The Ultimate Guide to Intermittent Fasting 1 – Feast vs. Famine
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Intermittent Fasting. What is this all about? Is it another dietary fad devised to lure you into buying a product or is it actually something useful? With the way the health and nutrition field is today, I’d expect you to be cautious. You are continuously bombarded with what to eat, what not to eat, what drugs you need or how sick you are. The bullshit ends here.
There is no perfect diet or training program. It doesn’t exist! Many roads lead to Rome. If it’s not for you, that’s ok. There are plenty of effective dietary methods. However, I believe given the health and longevity benefits alone, intermittent fasting is worth examining. This series of articles will arm you with the necessary information to understand, apply and benefit from intermittent fasting and under-eating protocols.
As the interest in Intermittent Fasting has picked up, so have the contradictions about what it truly is. There is a religious aspect to fasting that I will not cover here. Instead, I will focus on how you can use it for health and body composition goals.
In its true form, intermittent fasting is blending alternating periods of fasting (no food intake) with refeeding or feasting (food intake). It is often described alongside calorie restriction, a dietary intervention where calories are reduced significantly (15-60%), while still maintaining sufficient micronutrient intake.
Recent research has demonstrated that the beneficial effects of caloric restriction, including improved glucose metabolism, successful brain aging, reduced inflammation and improvements in cardiovascular health, can be mimicked by intermittent fasting .
The potential benefits all stem from the unique physiological changes that occur when the body undergoes limited energy intake. Later on, I will detail why I believe intermittent fasting is superior to caloric restriction alone.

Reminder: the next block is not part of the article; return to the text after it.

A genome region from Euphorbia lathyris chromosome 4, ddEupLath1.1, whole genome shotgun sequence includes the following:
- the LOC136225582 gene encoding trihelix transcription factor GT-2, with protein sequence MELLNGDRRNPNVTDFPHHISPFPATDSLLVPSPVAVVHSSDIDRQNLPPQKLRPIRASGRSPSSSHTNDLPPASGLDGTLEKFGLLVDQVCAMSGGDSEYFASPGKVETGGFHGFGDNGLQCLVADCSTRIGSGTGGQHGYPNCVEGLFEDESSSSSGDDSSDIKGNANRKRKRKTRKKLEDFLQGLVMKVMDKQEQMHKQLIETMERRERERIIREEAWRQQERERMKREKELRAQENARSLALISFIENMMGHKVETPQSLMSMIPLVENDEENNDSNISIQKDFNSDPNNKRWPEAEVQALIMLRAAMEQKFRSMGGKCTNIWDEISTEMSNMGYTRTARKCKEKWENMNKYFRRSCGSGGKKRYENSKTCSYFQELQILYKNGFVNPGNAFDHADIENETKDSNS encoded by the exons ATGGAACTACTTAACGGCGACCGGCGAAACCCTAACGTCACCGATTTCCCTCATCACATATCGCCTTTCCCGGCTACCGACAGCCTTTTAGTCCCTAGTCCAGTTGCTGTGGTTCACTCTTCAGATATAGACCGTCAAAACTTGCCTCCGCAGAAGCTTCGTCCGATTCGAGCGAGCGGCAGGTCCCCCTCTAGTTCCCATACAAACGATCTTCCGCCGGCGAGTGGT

However, not all fasts are created equal. There should be a plan and thought process behind the fasting period. Notice the word “plan?” It’s not forgetting to eat lunch and then eating dinner. It’s not taking a few big breaths between eating a rack of ribs. It’s not skipping breakfast because coffee is easier to make. This is the biggest misconception that I see, even from respected coaches.
I emphasize the word plan because if you are fasting for 18 hours then you should know that the calories will be made up in your 6 hour feeding window. Please do not confuse fasting with random meal skipping. Determine what you are trying to accomplish with your fasting period before you use it.
Lastly, Fasting does NOT mean starvation. You are fasting during your sleep, would you consider this to be starving? No. Being hungry does not equal starvation either. Starvation is a serious physiological condition where essential bodily processes begin to shut down due to a lack of nutrients. Nobody in their right mind advocates this.
The research I will present on fasting is intriguing and it will probably change the way you view nutrition; it certainly has for me. I’ve written this series of articles to help dispel the inaccuracies, misunderstandings and fear that typically surround fasting.
This guide will introduce you to some common fasting protocols and how to tweak and use them for your specific goals; whether it is to gain weight, drop body fat, or just improve general health.
My First Fast
I still remember the first time I read about intermittent fasting. I credit DatBtrue, Martin Berkhan (http://www.leangains.com/), Mike T Nelson and Ori Hofmekler for “lighting the fire” so to speak. It just made sense to me. Reading their work really inspired me to dig even deeper. What I found is a plethora of interesting research on the topic, much more than I had anticipated. From there, I decided to give it a try.